We’re kicking off a series of blog posts on the Zero Trust model of enterprise data protection. The model is championed by Forrester Research who have published a report, The Zero Trust eXtended Ecosystem, which establishes a framework for selecting technologies that “empower and extend” Zero Trust goals.
As the posts progress, we’ll cover the essential tent poles of Zero Trust you can apply, namely:
- Security Intent
Before we get rolling, we need to clear up a common misunderstanding across some pockets of security professionals.
Microsegmentation and Zero Trust are NOT the same thing.
You will run into people who believe that, though.
Rather, microsegmentation is the architectural design that serves a Zero Trust model.
Many companies move to a microsegmentation model because they want to isolate their assets, hiding them behind microperimeters that allow for greater protection and flexibility.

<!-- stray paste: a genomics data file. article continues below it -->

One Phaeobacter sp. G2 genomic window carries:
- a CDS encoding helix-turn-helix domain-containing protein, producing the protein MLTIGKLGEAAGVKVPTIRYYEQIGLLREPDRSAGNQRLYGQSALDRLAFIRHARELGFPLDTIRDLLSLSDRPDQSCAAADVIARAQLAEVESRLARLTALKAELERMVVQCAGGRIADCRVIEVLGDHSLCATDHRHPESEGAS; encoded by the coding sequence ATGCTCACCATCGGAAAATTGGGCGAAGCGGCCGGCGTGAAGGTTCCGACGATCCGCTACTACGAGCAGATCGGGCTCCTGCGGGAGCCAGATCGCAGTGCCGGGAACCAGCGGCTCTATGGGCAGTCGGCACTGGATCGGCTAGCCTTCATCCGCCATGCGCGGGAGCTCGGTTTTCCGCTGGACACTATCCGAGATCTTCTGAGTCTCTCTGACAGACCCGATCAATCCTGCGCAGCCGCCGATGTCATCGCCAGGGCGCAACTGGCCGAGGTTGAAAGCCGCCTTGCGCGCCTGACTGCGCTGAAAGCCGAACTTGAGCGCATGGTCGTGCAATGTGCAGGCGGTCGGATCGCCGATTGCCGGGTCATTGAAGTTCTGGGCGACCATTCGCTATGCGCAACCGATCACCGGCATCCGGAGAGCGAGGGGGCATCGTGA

They aren’t necessarily moving to that model because they want zero trust.
But microsegmentation, when done properly and combined with other factors, can create a Zero Trust environment.
In the Zero Trust model, no communication, system, user, machine or packet goes anywhere without validation. Everything and everyone must authenticate and only authorized machines and humans may pass through the network.
Imagine going to the airport and having to stop at a security protocol not just when you normally would, but when you wanted that magazine, that coffee, that delectable three-day old Danish…
… that’s Zero Trust, and you can get there with a microsegmented security infrastructure.
Hope isn’t a strategy
The biggest detractors of a microsegmentation/Zero Trust type approach speak to the potential hassle. If pre-microsegmentation you had 50 firewalls and now you have 50,000, well, that’s a little bit more Xanax every month for the people with the most responsibility for your networks.
That’s the conventional way of thinking about all this, though. You can get there.
But hope isn’t a strategy, except maybe in Disney movies about baseball.
Now you need the path.
We’ll take the first step, visibility, in our next post.